Search tips
Search criteria 


Logo of bmjLink to Publisher's site
BMJ. 1992 March 14; 304(6828): 675–680.
PMCID: PMC1881503

Adjuvant psychological therapy for patients with cancer: a prospective randomised trial.


OBJECTIVE--To determine the effect of adjuvant psychological therapy on the quality of life of patients with cancer. DESIGN--Prospective randomised controlled trial comparing the quality of life of patients receiving psychological therapy with that of patients receiving no therapy, measured before therapy, at eight weeks, and at four months of follow up. SETTING--CRC Psychological Medicine Group of Royal Marsden Hospital. PATIENTS--174 patients aged 18-74 attending hospital with a confirmed diagnosis of malignant disease, a life expectancy of at least 12 months, or scores on various measures of psychological morbidity above previously defined cut off points. INTERVENTION--Adjuvant psychological therapy, a brief, problem focused, cognitive-behavioural treatment programme specifically designed for the needs of individual cancer patients. MAIN OUTCOME MEASURES--Hospital anxiety and depression scale, mental adjustment to cancer scale, Rotterdam symptom checklist, psychosocial adjustment to illness scale. RESULTS--156 (90%) patients completed the eight week trial; follow up data at four months were obtained for 137 patients (79%). At eight weeks, patients receiving therapy had significantly higher scores than control patients on fighting spirit and significantly lower scores on helplessness, anxious preoccupation, and fatalism; anxiety; psychological symptoms; and on orientation towards health care. These differences indicated improvement in each case. At four months, patients receiving therapy had significantly lower scores than controls on anxiety; psychological symptoms; and psychological distress. Clinically, the proportion of severely anxious patients dropped from 46% at baseline to 20% at eight weeks and 20% at four months in the therapy group and from 48% to 41% and to 43% respectively among controls. The proportion of patients with depression was 40% at baseline, 13% at eight weeks, and 18% at four months in the therapy group and 30%, 29%, and 23% respectively in controls. CONCLUSIONS--Adjuvant psychological therapy produces significant improvement in various measures of psychological distress among cancer patients. The effect of therapy observed at eight weeks persists in some but not all measures at four month follow up.

Full text

Full text is available as a scanned copy of the original print version. Get a printable copy (PDF file) of the complete article (1.3M), or click on a page image below to browse page by page. Links to PubMed are also available for Selected References.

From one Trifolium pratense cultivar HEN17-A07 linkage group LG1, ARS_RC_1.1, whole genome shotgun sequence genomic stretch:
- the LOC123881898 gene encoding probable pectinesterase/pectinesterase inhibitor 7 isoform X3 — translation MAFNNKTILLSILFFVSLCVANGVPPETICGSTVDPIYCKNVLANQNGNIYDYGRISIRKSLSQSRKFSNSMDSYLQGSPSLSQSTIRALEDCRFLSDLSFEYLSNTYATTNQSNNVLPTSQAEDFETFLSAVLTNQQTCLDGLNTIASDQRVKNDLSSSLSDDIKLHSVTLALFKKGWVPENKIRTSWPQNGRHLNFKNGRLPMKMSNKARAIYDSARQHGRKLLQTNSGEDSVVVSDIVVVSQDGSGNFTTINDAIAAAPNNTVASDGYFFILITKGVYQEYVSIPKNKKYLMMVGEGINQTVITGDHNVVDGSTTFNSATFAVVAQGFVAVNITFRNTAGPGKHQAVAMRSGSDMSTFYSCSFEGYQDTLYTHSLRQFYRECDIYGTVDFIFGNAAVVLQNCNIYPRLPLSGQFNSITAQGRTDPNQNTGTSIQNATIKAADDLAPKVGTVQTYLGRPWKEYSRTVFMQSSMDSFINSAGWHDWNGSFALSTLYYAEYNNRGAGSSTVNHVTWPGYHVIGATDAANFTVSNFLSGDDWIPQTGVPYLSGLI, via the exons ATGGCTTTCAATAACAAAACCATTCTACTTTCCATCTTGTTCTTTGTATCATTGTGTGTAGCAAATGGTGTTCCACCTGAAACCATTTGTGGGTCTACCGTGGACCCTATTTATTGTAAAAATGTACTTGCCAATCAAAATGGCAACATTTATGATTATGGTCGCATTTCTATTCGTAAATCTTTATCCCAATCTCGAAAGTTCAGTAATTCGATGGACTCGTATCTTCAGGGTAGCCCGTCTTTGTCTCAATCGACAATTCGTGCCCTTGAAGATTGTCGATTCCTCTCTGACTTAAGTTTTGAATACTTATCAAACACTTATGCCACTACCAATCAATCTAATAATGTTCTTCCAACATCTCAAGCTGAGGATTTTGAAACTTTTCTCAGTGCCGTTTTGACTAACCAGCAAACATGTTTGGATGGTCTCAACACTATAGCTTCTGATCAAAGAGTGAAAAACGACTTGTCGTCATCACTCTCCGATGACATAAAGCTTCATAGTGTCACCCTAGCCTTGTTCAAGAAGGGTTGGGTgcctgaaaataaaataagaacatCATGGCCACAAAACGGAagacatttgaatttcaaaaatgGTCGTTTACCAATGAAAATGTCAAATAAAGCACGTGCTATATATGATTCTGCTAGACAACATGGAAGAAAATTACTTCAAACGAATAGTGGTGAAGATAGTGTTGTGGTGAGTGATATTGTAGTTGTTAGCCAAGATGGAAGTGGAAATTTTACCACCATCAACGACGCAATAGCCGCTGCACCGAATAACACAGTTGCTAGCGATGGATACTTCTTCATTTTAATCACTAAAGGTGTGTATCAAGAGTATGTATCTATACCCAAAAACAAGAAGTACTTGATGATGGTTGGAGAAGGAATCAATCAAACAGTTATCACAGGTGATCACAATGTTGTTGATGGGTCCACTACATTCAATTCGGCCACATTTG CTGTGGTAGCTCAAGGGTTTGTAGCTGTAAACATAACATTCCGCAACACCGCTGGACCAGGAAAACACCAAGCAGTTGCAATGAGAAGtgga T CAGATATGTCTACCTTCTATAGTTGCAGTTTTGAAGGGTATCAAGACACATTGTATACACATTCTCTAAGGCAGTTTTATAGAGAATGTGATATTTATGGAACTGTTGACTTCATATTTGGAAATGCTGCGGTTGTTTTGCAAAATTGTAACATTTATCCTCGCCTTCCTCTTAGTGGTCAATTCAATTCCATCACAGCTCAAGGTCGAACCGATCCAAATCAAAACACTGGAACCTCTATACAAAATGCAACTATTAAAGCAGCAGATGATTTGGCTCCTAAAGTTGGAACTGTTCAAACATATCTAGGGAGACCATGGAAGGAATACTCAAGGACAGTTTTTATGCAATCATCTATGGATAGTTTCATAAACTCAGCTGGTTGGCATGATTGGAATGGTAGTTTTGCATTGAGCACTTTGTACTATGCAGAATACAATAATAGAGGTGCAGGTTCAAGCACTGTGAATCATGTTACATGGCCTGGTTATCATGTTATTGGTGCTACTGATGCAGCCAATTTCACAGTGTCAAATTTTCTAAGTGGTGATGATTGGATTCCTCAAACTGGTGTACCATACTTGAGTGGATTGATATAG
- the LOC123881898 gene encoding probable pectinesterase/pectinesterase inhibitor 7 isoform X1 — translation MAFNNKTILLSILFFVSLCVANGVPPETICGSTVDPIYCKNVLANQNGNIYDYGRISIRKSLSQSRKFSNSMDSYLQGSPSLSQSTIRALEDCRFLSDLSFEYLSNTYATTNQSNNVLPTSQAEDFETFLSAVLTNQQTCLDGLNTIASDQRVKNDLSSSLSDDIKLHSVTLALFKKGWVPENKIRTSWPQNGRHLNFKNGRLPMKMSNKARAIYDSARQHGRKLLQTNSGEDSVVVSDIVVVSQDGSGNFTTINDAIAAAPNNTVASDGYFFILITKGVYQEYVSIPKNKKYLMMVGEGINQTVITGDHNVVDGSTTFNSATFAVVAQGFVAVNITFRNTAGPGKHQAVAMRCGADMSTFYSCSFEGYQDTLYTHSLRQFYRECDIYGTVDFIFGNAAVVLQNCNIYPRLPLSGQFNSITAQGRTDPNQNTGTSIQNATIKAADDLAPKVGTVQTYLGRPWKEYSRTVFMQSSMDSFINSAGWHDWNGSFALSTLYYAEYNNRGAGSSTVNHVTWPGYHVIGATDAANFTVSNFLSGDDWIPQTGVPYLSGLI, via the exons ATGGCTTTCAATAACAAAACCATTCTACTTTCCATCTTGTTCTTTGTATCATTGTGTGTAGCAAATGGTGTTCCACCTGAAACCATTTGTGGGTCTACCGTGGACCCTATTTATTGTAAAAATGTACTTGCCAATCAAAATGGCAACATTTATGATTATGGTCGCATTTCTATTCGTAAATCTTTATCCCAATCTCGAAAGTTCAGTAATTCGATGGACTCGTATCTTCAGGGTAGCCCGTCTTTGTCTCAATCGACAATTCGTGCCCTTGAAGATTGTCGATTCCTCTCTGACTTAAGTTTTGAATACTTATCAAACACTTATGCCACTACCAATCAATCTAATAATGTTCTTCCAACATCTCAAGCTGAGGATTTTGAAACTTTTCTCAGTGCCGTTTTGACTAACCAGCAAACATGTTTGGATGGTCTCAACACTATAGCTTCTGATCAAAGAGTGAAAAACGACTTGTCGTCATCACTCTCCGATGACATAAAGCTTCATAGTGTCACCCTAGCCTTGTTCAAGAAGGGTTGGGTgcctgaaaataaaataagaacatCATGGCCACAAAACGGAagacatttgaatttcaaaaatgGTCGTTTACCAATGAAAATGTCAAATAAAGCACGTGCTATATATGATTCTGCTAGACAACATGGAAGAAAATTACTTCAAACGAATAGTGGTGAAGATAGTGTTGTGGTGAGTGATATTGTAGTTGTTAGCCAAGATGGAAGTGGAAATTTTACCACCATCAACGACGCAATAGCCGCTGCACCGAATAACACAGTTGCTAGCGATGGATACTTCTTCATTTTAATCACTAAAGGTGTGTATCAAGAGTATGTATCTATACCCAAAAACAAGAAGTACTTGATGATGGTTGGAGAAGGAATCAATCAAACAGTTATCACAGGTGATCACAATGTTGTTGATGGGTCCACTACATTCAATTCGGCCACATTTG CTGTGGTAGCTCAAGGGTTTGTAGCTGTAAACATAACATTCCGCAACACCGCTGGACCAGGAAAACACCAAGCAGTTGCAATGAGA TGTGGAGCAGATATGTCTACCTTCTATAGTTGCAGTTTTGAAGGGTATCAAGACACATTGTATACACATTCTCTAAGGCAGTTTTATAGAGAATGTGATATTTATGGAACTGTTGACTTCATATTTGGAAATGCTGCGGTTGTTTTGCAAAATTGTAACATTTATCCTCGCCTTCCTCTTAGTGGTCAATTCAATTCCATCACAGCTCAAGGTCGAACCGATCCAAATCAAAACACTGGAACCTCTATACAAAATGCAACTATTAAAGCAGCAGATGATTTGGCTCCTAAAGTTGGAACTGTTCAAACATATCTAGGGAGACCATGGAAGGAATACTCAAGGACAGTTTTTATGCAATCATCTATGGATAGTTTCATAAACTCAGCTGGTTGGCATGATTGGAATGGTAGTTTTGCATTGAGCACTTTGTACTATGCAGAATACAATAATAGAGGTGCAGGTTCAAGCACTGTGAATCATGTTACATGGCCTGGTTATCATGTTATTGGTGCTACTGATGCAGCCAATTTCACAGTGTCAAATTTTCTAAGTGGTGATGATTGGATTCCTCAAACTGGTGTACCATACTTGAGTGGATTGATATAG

Selected References

These references are in PubMed. This may not be the complete list of references from this article.
  • Hughes JE. Psychological and social consequences of cancer. Cancer Surv. 1987;6(3):455–475. [PubMed]
  • Maguire P, Tait A, Brooke M, Thomas C, Sellwood R. Effect of counselling on the psychiatric morbidity associated with mastectomy. Br Med J. 1980 Nov 29;281(6253):1454–1456. [PMC free article] [PubMed]
  • Spiegel D, Bloom JR, Yalom I. Group support for patients with metastatic cancer. A randomized outcome study. Arch Gen Psychiatry. 1981 May;38(5):527–533. [PubMed]
  • Linn MW, Linn BS, Harris R. Effects of counseling for late stage cancer patients. Cancer. 1982 Mar 1;49(5):1048–1055. [PubMed]
  • Telch CF, Telch MJ. Group coping skills instruction and supportive group therapy for cancer patients: a comparison of strategies. J Consult Clin Psychol. 1986 Dec;54(6):802–808. [PubMed]
  • Cain EN, Kohorn EI, Quinlan DM, Latimer K, Schwartz PE. Psychosocial benefits of a cancer support group. Cancer. 1986 Jan 1;57(1):183–189. [PubMed]
  • Bridge LR, Benson P, Pietroni PC, Priest RG. Relaxation and imagery in the treatment of breast cancer. BMJ. 1988 Nov 5;297(6657):1169–1172. [PMC free article] [PubMed]
  • Zigmond AS, Snaith RP. The hospital anxiety and depression scale. Acta Psychiatr Scand. 1983 Jun;67(6):361–370. [PubMed]
  • Greer S, Watson M. Mental adjustment to cancer: its measurement and prognostic importance. Cancer Surv. 1987;6(3):439–453. [PubMed]
  • Watson M, Greer S, Young J, Inayat Q, Burgess C, Robertson B. Development of a questionnaire measure of adjustment to cancer: the MAC scale. Psychol Med. 1988 Feb;18(1):203–209. [PubMed]
  • de Haes JC, van Knippenberg FC, Neijt JP. Measuring psychological and physical distress in cancer patients: structure and application of the Rotterdam Symptom Checklist. Br J Cancer. 1990 Dec;62(6):1034–1038. [PMC free article] [PubMed]
  • Greer S, Moorey S, Baruch J. Evaluation of adjuvant psychological therapy for clinically referred cancer patients. Br J Cancer. 1991 Feb;63(2):257–260. [PMC free article] [PubMed]
  • Ford MF, Jones M, Scannell T, Powell A, Coombes RC, Evans C. Is group psychotherapy feasible for oncology outpatients attenders selected on the basis of psychological morbidity? Br J Cancer. 1990 Oct;62(4):624–626. [PMC free article] [PubMed]
  • Baider L, Amikam JC, De-Nour AK. Time-limited thematic group with post-mastectomy patients. J Psychosom Res. 1984;28(4):323–330. [PubMed]
  • Bridge LR, Benson P, Pietroni PC, Priest RG. Relaxation and imagery in the treatment of breast cancer. BMJ. 1988 Nov 5;297(6657):1169–1172. [PMC free article] [PubMed]
  • Sensky T, Dennehy M, Gilbert A, Begent R, Newlands E, Rustin G, Thompson C. Physicians' perceptions of anxiety and depression among their outpatients: relationships with patients and doctors' satisfaction with their interviews. J R Coll Physicians Lond. 1989 Jan;23(1):33–38. [PubMed]

Articles from BMJ : British Medical Journal are provided here courtesy of BMJ Group